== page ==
The Amy Gillett Foundation has decided that it is high time to change drivers' attitudes towards bike riders through a major national advertising campaign that will draw attention to the importance of bike safety.

    It has been six years since Amy Gillett was killed at just 29 years of age, when a motorist collided with the Australian road cycling team during a training ride in Germany. The tragic news earlier this month of the death of Australian cyclist Carly Hibberd, killed when hit by a car whilst training in Italy, is yet another reminder of the issue. Each year nearly 40 bike riders die on Australian roads and over 9000 more are hospitalised.

    The Foundation is hoping to gain the support of the Australian cycling community to make this campaign happen. Australian communications agency, Publicis Mojo, has put together a powerful and compelling concept to promote the message of bike safety.

    To bring life to this vital campaign much funding is needed and CEO of The Amy Gillett Foundation, Tracey Gaudry, is hoping Australian cyclists will join forces to support each other and ensure a safer future for bike riders.

    "A national bike safety campaign aimed at addressing both the attitudes and awareness towards bike riders is urgently needed if we are going to reduce serious injury and save lives," she explained. "I know the Australian cycling community will rally together to support each other and improve bike safety for future generations."

    The Foundation has already been shown great support in getting this campaign off the ground with the voice of cycling, Phil Liggett and Amy Gillett Foundation Ambassador, Cadel Evans lending their time to front the campaign. Broadcaster SBS and bikeExchange.com.au have worked with The Foundation in the...

  • Boasson Hagen regrets missed opportunity in Gap

    Edvald Boasson Hagen (Sky) is enjoying his Tour de France.
    Article published:
    July 20, 2011, 6:04 BST
    By:
    Sam Dansie

    Outnumbered, Norwegian waited too long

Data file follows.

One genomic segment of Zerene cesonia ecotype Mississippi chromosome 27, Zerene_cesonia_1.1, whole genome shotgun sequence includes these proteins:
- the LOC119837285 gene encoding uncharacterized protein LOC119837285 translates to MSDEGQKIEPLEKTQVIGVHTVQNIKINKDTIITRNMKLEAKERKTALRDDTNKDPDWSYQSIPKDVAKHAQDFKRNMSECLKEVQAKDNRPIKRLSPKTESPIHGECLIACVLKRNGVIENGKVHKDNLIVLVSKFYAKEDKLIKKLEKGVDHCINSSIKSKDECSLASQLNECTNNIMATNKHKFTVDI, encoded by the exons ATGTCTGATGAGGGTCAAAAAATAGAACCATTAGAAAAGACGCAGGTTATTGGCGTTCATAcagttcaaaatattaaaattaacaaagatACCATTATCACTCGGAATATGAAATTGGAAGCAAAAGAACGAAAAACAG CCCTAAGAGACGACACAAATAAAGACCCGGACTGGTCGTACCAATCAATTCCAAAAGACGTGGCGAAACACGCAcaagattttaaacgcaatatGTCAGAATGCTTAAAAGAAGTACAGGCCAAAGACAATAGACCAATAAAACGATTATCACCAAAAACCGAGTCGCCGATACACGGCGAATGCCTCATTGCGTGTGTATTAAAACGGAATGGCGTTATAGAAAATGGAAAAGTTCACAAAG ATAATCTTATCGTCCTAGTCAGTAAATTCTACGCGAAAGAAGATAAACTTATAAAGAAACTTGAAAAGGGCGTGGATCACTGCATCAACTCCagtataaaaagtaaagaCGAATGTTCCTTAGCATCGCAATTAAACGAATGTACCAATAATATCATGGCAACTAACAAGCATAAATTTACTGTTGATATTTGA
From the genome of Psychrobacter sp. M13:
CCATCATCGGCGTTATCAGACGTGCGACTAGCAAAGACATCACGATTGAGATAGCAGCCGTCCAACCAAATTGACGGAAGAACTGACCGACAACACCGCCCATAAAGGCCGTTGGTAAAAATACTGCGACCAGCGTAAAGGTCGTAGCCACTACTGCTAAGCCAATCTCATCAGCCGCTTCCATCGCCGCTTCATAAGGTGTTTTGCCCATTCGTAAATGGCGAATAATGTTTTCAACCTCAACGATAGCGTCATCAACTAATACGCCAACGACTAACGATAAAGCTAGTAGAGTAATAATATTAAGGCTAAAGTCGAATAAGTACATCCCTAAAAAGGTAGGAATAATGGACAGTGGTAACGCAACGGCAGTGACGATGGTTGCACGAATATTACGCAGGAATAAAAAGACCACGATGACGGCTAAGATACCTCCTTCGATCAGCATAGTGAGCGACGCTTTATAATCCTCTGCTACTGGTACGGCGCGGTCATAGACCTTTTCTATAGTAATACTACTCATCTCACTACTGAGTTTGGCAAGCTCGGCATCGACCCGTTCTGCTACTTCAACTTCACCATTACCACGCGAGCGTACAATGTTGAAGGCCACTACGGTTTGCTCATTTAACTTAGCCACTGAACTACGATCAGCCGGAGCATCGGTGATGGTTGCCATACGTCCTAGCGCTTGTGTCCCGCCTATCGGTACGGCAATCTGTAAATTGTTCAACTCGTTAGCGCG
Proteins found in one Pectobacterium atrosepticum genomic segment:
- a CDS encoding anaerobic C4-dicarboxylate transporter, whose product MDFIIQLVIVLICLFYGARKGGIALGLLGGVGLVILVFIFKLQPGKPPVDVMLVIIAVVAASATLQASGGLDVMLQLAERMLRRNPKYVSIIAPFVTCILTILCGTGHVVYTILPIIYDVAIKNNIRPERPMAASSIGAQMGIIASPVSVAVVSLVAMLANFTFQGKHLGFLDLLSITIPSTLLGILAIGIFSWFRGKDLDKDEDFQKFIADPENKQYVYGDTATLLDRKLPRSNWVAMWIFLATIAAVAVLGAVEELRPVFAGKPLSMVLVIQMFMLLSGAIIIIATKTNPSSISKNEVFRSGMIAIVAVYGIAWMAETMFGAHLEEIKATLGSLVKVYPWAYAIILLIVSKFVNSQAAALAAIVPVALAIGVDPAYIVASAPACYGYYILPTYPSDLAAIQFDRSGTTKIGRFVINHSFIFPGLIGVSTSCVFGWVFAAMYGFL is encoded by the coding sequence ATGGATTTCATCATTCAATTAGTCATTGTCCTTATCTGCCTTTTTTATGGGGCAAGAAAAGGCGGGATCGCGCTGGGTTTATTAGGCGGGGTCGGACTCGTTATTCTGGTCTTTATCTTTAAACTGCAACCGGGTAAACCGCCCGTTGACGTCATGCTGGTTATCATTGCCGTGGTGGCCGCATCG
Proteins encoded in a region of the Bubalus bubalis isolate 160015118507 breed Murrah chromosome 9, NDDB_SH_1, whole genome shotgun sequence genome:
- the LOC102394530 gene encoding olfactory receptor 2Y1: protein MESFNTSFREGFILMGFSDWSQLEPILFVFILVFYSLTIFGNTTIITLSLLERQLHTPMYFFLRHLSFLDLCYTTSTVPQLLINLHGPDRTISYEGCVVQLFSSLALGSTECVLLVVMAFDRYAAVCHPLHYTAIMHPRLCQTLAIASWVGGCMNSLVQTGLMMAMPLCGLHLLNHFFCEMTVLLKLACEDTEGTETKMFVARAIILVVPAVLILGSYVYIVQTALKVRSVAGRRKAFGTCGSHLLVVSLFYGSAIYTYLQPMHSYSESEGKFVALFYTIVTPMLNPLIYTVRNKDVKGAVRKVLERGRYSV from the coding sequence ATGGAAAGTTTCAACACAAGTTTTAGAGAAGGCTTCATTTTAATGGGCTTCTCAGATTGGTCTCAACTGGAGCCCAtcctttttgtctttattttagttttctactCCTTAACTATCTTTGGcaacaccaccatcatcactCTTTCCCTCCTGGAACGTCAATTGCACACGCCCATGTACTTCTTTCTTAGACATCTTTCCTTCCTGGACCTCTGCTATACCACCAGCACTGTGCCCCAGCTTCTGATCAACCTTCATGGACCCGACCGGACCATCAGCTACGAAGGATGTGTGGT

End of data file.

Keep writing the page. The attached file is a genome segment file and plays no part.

Team Sky's Edvald Boasson Hagen said opening the sprint against his Norwegian compatriot Thor Hushovd earlier could have won him a second Tour de France stage.

    Speaking after the dramatic finale in Gap on stage 16, second-placed Boasson Hagen insisted that the numerical advantage of Garmin-Cervelo's Hushovd and Ryder Hesjedal was always going to be difficult to counter.

    "It was always going to be hard because there were two against one. In the last kilometer I had to close the gap to Ryder and Thor was just sitting on my wheel.

    "If I'd opened it a bit earlier then yeah, maybe I could have beaten Thor, but now it's in the past and I can't do anything about it." He explained he was getting limited input on tactics for the team car. "I tried to do as much of it as possible myself and react in the moment."

    The trio made it to the finish line more than four minutes ahead of the GC favourites on the 162.5km route between Saint-Paul-Trois-Chateaux and Gap. The three riders splintered off from a ten-man break on the Col de Manse with about 15km to go when Hesjedal launched countered an attack from Katusha's Mikhail Ignatiev.

    It was the first time Boasson Hagen has competed in such a small sprint against the current world champion, 33-year-old Hushovd, although the pair did share a podium earlier this Tour at Lisieux in which Boasson Hagen won. After that stage he said: "I've always wanted to be as good as Thor or better," and at 24, Boasson Hagen is seen by many as Hushovd's heir.

    Despite the narrow loss today, Boasson Hagen said he was satisfied with his race so far. "It's been a good Tour – I've won a stage so I can be happy with my performance."

  • Men's NRC standings 18/7/11